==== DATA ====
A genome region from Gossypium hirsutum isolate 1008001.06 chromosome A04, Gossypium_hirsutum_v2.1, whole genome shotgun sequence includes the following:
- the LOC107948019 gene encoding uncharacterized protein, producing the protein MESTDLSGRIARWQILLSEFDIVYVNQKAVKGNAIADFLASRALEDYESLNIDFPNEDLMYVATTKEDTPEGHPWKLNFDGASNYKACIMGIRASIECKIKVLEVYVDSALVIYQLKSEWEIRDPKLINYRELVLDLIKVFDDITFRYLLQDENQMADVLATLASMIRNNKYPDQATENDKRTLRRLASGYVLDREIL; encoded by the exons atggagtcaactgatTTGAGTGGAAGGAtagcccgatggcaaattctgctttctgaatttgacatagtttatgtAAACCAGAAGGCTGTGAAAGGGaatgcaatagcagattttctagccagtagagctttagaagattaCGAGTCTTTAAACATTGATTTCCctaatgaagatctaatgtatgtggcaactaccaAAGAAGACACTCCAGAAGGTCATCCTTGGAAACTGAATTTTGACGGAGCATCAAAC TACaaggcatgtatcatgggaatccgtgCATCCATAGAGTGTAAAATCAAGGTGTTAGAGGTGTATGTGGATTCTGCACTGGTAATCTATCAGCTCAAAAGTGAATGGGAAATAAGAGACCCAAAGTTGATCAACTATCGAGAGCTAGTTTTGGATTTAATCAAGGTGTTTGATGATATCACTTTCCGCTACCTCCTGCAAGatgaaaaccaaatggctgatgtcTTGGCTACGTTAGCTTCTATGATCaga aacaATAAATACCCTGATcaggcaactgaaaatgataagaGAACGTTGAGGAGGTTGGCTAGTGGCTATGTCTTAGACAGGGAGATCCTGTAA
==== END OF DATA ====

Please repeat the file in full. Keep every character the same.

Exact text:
A genome region from Gossypium hirsutum isolate 1008001.06 chromosome A04, Gossypium_hirsutum_v2.1, whole genome shotgun sequence includes the following:
- the LOC107948019 gene encoding uncharacterized protein, producing the protein MESTDLSGRIARWQILLSEFDIVYVNQKAVKGNAIADFLASRALEDYESLNIDFPNEDLMYVATTKEDTPEGHPWKLNFDGASNYKACIMGIRASIECKIKVLEVYVDSALVIYQLKSEWEIRDPKLINYRELVLDLIKVFDDITFRYLLQDENQMADVLATLASMIRNNKYPDQATENDKRTLRRLASGYVLDREIL; encoded by the exons atggagtcaactgatTTGAGTGGAAGGAtagcccgatggcaaattctgctttctgaatttgacatagtttatgtAAACCAGAAGGCTGTGAAAGGGaatgcaatagcagattttctagccagtagagctttagaagattaCGAGTCTTTAAACATTGATTTCCctaatgaagatctaatgtatgtggcaactaccaAAGAAGACACTCCAGAAGGTCATCCTTGGAAACTGAATTTTGACGGAGCATCAAAC TACaaggcatgtatcatgggaatccgtgCATCCATAGAGTGTAAAATCAAGGTGTTAGAGGTGTATGTGGATTCTGCACTGGTAATCTATCAGCTCAAAAGTGAATGGGAAATAAGAGACCCAAAGTTGATCAACTATCGAGAGCTAGTTTTGGATTTAATCAAGGTGTTTGATGATATCACTTTCCGCTACCTCCTGCAAGatgaaaaccaaatggctgatgtcTTGGCTACGTTAGCTTCTATGATCaga aacaATAAATACCCTGATcaggcaactgaaaatgataagaGAACGTTGAGGAGGTTGGCTAGTGGCTATGTCTTAGACAGGGAGATCCTGTAA